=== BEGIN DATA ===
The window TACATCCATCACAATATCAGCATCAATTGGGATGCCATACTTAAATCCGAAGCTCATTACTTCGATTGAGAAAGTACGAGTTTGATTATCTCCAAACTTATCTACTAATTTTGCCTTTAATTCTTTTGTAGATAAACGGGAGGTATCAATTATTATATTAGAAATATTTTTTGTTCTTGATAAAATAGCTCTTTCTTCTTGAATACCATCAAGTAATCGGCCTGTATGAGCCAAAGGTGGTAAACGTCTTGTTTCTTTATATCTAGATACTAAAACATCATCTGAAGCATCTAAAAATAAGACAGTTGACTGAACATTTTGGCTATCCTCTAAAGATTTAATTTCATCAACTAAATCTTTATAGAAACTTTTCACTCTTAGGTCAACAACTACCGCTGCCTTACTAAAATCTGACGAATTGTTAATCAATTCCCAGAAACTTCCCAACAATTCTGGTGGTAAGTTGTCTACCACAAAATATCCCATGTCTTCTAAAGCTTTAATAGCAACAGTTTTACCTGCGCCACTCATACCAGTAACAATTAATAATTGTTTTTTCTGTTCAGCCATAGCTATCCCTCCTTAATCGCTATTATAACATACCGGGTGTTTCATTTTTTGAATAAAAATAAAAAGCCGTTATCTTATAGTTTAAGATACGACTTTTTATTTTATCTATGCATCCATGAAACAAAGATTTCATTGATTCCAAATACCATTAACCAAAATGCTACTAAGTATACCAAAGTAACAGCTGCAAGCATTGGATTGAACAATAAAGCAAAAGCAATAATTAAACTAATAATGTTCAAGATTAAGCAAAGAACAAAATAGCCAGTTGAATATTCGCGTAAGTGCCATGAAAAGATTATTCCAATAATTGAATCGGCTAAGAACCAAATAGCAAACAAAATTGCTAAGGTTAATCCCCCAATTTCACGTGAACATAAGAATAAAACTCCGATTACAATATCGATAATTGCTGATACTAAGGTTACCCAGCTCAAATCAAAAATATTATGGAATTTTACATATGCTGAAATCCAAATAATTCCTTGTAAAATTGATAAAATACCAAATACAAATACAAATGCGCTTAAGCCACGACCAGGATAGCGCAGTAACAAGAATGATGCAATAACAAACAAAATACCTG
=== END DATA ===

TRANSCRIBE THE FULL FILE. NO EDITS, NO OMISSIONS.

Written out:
The window TACATCCATCACAATATCAGCATCAATTGGGATGCCATACTTAAATCCGAAGCTCATTACTTCGATTGAGAAAGTACGAGTTTGATTATCTCCAAACTTATCTACTAATTTTGCCTTTAATTCTTTTGTAGATAAACGGGAGGTATCAATTATTATATTAGAAATATTTTTTGTTCTTGATAAAATAGCTCTTTCTTCTTGAATACCATCAAGTAATCGGCCTGTATGAGCCAAAGGTGGTAAACGTCTTGTTTCTTTATATCTAGATACTAAAACATCATCTGAAGCATCTAAAAATAAGACAGTTGACTGAACATTTTGGCTATCCTCTAAAGATTTAATTTCATCAACTAAATCTTTATAGAAACTTTTCACTCTTAGGTCAACAACTACCGCTGCCTTACTAAAATCTGACGAATTGTTAATCAATTCCCAGAAACTTCCCAACAATTCTGGTGGTAAGTTGTCTACCACAAAATATCCCATGTCTTCTAAAGCTTTAATAGCAACAGTTTTACCTGCGCCACTCATACCAGTAACAATTAATAATTGTTTTTTCTGTTCAGCCATAGCTATCCCTCCTTAATCGCTATTATAACATACCGGGTGTTTCATTTTTTGAATAAAAATAAAAAGCCGTTATCTTATAGTTTAAGATACGACTTTTTATTTTATCTATGCATCCATGAAACAAAGATTTCATTGATTCCAAATACCATTAACCAAAATGCTACTAAGTATACCAAAGTAACAGCTGCAAGCATTGGATTGAACAATAAAGCAAAAGCAATAATTAAACTAATAATGTTCAAGATTAAGCAAAGAACAAAATAGCCAGTTGAATATTCGCGTAAGTGCCATGAAAAGATTATTCCAATAATTGAATCGGCTAAGAACCAAATAGCAAACAAAATTGCTAAGGTTAATCCCCCAATTTCACGTGAACATAAGAATAAAACTCCGATTACAATATCGATAATTGCTGATACTAAGGTTACCCAGCTCAAATCAAAAATATTATGGAATTTTACATATGCTGAAATCCAAATAATTCCTTGTAAAATTGATAAAATACCAAATACAAATACAAATGCGCTTAAGCCACGACCAGGATAGCGCAGTAACAAGAATGATGCAATAACAAACAAAATACCTG